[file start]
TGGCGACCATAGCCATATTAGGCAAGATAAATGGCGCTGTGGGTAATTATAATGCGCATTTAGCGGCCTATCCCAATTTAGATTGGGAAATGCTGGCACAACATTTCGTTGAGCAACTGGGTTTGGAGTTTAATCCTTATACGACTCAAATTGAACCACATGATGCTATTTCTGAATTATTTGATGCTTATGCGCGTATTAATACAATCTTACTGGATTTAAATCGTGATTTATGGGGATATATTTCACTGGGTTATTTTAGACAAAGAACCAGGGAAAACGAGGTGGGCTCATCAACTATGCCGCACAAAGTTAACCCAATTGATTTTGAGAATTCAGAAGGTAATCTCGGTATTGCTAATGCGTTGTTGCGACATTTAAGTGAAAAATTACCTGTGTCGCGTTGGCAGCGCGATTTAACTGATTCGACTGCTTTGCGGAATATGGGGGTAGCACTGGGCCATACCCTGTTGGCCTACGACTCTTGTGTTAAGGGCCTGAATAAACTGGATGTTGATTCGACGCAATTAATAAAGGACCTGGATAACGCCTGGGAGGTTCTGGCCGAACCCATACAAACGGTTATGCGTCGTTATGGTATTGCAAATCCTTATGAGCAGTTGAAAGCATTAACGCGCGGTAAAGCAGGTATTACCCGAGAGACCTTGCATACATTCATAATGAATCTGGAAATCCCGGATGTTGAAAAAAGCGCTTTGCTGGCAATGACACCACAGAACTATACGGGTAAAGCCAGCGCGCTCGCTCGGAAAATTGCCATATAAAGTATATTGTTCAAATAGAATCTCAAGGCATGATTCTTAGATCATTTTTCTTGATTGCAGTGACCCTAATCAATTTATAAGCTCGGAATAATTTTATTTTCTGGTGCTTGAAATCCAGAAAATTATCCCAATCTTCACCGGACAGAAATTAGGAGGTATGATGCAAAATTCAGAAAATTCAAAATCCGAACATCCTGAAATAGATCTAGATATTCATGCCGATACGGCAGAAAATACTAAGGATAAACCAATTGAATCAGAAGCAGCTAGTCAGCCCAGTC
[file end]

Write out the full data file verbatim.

TGGCGACCATAGCCATATTAGGCAAGATAAATGGCGCTGTGGGTAATTATAATGCGCATTTAGCGGCCTATCCCAATTTAGATTGGGAAATGCTGGCACAACATTTCGTTGAGCAACTGGGTTTGGAGTTTAATCCTTATACGACTCAAATTGAACCACATGATGCTATTTCTGAATTATTTGATGCTTATGCGCGTATTAATACAATCTTACTGGATTTAAATCGTGATTTATGGGGATATATTTCACTGGGTTATTTTAGACAAAGAACCAGGGAAAACGAGGTGGGCTCATCAACTATGCCGCACAAAGTTAACCCAATTGATTTTGAGAATTCAGAAGGTAATCTCGGTATTGCTAATGCGTTGTTGCGACATTTAAGTGAAAAATTACCTGTGTCGCGTTGGCAGCGCGATTTAACTGATTCGACTGCTTTGCGGAATATGGGGGTAGCACTGGGCCATACCCTGTTGGCCTACGACTCTTGTGTTAAGGGCCTGAATAAACTGGATGTTGATTCGACGCAATTAATAAAGGACCTGGATAACGCCTGGGAGGTTCTGGCCGAACCCATACAAACGGTTATGCGTCGTTATGGTATTGCAAATCCTTATGAGCAGTTGAAAGCATTAACGCGCGGTAAAGCAGGTATTACCCGAGAGACCTTGCATACATTCATAATGAATCTGGAAATCCCGGATGTTGAAAAAAGCGCTTTGCTGGCAATGACACCACAGAACTATACGGGTAAAGCCAGCGCGCTCGCTCGGAAAATTGCCATATAAAGTATATTGTTCAAATAGAATCTCAAGGCATGATTCTTAGATCATTTTTCTTGATTGCAGTGACCCTAATCAATTTATAAGCTCGGAATAATTTTATTTTCTGGTGCTTGAAATCCAGAAAATTATCCCAATCTTCACCGGACAGAAATTAGGAGGTATGATGCAAAATTCAGAAAATTCAAAATCCGAACATCCTGAAATAGATCTAGATATTCATGCCGATACGGCAGAAAATACTAAGGATAAACCAATTGAATCAGAAGCAGCTAGTCAGCCCAGTC